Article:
3 0.940 m

0.920

0

>

--+-

Esting network

0.900

E)dsting netvvork

[3]

DG at bus DG at bus -K DG at bus DG at bus + DG at bus

0.860

21

59

[4]

61 64

65

0.60

0.80

1.00

1.20

[5]

1.40

Loading

Figure 10: Minimlum voltage when increase the sys-,tem

fault occur at bus 40 for

overall

load

Rahim,

I.

Musirin,

"Optimal Allocation and

Sizing of Distributed Generation in Distribution System", in Malaysian Power and Energy Conference, Dec 2004. J.A. Greatbanks, D.H. Popovic, M.Begovic, A. Pregelj, T.C. Green, "On Optimization for Security and Reliability of Power Systems with

[6]

Jun 2003. G. Celi, E.Ghiani, S.Mocci, F.Pilo, "A Multiobjective Evolutionary Algorithm for the Sizing and Siting of Distributed Generation," in IEEE Trans. on Power Systems, vol 20, no 2, May 2005. Chiang, R.Jean-Jumeau, "Optimal Network Reconfigurations

H.

Part 2:

in

Solution Algorithms and Numerical

Results," in IEEE Transactions on Power Delivery, Vol. 5, no. 3, July 1990. [7] M.A. Kashem, V. Ganapathy and G.B. Jasmon, "Network Reconfiguration for Enhancement of Voltage Stability in Distribution Networks," in IEEE Gen. Trans. Distribution, vol. 147, No. 3, May 2000. [8] S. Civanlar, J.J. Grainger, H. Yin, S.S.H. Lee, "Distribution Feeder Reconfiguration for Loss Reduction," in IEEE Trans. Power Delivery, Vol 3, no 3, July 1998. [9] M.E. Baran and F.F. Wu, "Network Reconfiguration in Distribution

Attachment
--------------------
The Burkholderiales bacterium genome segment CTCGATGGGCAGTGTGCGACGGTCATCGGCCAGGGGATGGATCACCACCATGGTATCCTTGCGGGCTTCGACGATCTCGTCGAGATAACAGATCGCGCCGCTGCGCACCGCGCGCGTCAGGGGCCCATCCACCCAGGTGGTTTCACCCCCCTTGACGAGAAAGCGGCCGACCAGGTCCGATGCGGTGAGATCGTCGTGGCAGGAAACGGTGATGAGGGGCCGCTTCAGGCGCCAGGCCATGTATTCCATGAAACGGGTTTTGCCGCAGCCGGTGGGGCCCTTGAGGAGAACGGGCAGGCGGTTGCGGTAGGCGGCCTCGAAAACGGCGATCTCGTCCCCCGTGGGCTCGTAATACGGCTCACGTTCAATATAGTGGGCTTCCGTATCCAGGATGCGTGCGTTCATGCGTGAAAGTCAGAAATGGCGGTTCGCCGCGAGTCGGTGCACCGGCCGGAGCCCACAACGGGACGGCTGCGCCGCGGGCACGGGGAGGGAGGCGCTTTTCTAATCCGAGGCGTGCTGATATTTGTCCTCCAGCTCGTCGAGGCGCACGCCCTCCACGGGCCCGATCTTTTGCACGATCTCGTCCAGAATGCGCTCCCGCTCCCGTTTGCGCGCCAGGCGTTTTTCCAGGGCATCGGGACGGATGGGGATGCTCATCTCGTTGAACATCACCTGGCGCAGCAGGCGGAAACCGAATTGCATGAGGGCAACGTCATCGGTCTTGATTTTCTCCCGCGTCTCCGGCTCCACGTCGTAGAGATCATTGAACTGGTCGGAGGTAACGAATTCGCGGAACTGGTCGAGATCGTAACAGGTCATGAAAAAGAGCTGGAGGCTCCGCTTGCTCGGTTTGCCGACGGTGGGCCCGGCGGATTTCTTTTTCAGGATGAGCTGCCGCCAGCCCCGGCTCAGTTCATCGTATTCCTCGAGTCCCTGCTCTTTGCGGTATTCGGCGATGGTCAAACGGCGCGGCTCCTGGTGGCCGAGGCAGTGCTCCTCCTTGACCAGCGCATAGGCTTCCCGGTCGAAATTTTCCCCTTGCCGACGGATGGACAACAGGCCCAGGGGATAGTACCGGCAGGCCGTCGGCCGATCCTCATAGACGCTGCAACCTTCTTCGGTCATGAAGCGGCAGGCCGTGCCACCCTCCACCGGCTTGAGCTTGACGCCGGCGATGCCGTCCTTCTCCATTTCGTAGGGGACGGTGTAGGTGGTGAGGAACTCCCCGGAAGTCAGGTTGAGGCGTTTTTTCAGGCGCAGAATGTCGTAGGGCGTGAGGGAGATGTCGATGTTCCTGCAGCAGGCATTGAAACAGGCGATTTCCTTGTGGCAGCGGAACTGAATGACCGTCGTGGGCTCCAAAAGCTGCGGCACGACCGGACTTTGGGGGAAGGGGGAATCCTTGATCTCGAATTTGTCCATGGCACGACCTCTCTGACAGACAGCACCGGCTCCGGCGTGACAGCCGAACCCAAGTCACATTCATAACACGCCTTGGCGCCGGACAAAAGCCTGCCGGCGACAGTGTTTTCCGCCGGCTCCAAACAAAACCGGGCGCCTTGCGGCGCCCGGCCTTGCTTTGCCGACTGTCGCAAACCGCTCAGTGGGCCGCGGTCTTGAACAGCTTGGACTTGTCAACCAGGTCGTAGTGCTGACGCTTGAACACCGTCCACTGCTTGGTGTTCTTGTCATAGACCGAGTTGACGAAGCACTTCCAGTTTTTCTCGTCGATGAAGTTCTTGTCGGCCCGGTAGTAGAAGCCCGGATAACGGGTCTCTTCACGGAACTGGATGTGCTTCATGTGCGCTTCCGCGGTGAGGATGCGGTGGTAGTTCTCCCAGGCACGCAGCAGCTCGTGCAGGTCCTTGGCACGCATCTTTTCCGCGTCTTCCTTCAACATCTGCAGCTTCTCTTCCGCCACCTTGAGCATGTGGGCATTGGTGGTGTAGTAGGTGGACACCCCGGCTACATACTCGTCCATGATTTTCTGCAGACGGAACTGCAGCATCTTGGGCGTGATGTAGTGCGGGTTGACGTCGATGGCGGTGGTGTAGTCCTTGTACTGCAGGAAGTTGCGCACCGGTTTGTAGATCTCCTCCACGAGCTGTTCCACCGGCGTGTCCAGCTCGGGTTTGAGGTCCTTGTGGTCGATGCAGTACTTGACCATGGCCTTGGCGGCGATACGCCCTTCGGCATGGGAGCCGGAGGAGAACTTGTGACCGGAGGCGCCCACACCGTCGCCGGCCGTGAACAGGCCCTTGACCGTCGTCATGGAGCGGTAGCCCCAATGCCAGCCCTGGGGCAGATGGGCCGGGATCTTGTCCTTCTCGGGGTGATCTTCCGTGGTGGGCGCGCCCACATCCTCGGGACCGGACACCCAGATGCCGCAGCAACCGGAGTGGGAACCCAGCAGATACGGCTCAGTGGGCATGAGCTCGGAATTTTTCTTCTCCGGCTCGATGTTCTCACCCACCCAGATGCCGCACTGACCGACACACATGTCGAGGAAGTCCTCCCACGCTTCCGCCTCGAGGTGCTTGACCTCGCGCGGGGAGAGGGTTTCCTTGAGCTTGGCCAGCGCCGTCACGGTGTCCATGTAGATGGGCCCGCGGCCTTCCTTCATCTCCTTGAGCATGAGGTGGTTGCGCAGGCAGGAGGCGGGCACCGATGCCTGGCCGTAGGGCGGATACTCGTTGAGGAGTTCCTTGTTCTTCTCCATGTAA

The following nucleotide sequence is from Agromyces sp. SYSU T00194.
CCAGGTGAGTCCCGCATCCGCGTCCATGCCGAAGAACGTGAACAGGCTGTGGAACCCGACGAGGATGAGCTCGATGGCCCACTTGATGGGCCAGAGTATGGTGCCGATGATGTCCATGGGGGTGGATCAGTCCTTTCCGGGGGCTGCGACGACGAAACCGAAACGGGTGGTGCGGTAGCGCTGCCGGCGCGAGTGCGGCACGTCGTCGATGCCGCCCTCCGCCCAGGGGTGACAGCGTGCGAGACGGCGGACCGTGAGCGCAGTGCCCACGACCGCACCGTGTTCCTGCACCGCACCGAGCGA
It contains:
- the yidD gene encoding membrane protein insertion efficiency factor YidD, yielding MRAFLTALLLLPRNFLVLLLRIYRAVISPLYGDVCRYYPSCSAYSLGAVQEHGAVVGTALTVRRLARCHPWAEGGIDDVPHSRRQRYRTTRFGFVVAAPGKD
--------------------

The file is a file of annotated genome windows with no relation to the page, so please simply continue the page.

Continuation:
1 .000

0.980 0.960

3 0.940 0.920

0

Edsting

0.900

Systems for

network

+-without DG X

via

DG at bus 64 + DG at bus 65

-

Balancing",

1407, April in

IEEE

Trans.

on

1989.

Distribution Networks

Network Reconfiguration", in IEEE Trans

Choi,

[11] J.H.

1.00

1.20

1.40

Loading Minimium voltage increase in the sys- uem

1401

on

Power Delivery,

Vol. 7, No. 2, April 1992.

0.840 0.80

vol.4, No.2, pp.

[10] D. Shirmohammadi, "Service Restoration

-K-DG at bus 61

0.60

Loss Reduction and Load

Power Delivery.,

DG at bus 21 DG at bus 59

0.880

11:

S.R.A.

Distribution Systems:

in

Figure

Rahman,

Impact of Distributed

Distributed Generation," in IEEE Bologna PowerTech Conference,

0.840

0.860

T.K.A.

the

without DG

0.880

M

"Determining

[1]

when fault occur at bus 62 for overall load

From figure 7, 8, 9, 10 and figure 11, it can be seen that the minimum voltage increase in the system after network is reconfigured at all fault location. VI. CONCLUSION This paper presents the influence of location and sizing of distributed generation to the power losses and voltage profile during network reconfiguration for service

J.C.Kim,

S.H.Moon, "Integration of Dispersed Generations

to Automated Distribution Networks for Network Reconfiguration", in

IEEE Bologna PowerTech Conference, Jun 2003.

[12] T.K.A. Rahman and G.B. Jasmon, "A New Voltage Stability Index Load adLa

and

flow Technique for Power System nlss" Analysis" lwTcnqefrPwrSse

International Journal of Power and Energy Systems., vol.17, no.1,

pp.

28 - 37, 1997.